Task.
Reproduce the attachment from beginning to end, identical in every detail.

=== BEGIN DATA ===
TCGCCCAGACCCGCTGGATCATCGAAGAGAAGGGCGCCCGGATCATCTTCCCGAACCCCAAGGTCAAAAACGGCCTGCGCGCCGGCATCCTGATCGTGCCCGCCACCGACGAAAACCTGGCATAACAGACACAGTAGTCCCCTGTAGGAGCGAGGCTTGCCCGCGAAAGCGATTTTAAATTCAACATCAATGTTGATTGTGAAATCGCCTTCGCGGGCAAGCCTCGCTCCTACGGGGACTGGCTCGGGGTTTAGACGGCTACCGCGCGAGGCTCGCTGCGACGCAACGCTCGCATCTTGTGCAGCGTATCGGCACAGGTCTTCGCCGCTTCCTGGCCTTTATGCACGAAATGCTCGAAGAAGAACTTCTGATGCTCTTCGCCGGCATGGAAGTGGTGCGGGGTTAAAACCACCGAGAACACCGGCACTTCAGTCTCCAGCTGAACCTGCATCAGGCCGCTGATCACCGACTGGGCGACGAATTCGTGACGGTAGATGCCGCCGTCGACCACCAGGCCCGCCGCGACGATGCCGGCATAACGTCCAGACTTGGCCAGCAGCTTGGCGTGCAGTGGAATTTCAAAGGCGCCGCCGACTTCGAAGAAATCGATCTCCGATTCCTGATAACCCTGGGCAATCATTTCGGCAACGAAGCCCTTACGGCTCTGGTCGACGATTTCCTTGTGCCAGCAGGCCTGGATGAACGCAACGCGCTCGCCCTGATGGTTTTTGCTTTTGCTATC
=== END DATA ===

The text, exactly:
TCGCCCAGACCCGCTGGATCATCGAAGAGAAGGGCGCCCGGATCATCTTCCCGAACCCCAAGGTCAAAAACGGCCTGCGCGCCGGCATCCTGATCGTGCCCGCCACCGACGAAAACCTGGCATAACAGACACAGTAGTCCCCTGTAGGAGCGAGGCTTGCCCGCGAAAGCGATTTTAAATTCAACATCAATGTTGATTGTGAAATCGCCTTCGCGGGCAAGCCTCGCTCCTACGGGGACTGGCTCGGGGTTTAGACGGCTACCGCGCGAGGCTCGCTGCGACGCAACGCTCGCATCTTGTGCAGCGTATCGGCACAGGTCTTCGCCGCTTCCTGGCCTTTATGCACGAAATGCTCGAAGAAGAACTTCTGATGCTCTTCGCCGGCATGGAAGTGGTGCGGGGTTAAAACCACCGAGAACACCGGCACTTCAGTCTCCAGCTGAACCTGCATCAGGCCGCTGATCACCGACTGGGCGACGAATTCGTGACGGTAGATGCCGCCGTCGACCACCAGGCCCGCCGCGACGATGCCGGCATAACGTCCAGACTTGGCCAGCAGCTTGGCGTGCAGTGGAATTTCAAAGGCGCCGCCGACTTCGAAGAAATCGATCTCCGATTCCTGATAACCCTGGGCAATCATTTCGGCAACGAAGCCCTTACGGCTCTGGTCGACGATTTCCTTGTGCCAGCAGGCCTGGATGAACGCAACGCGCTCGCCCTGATGGTTTTTGCTTTTGCTATC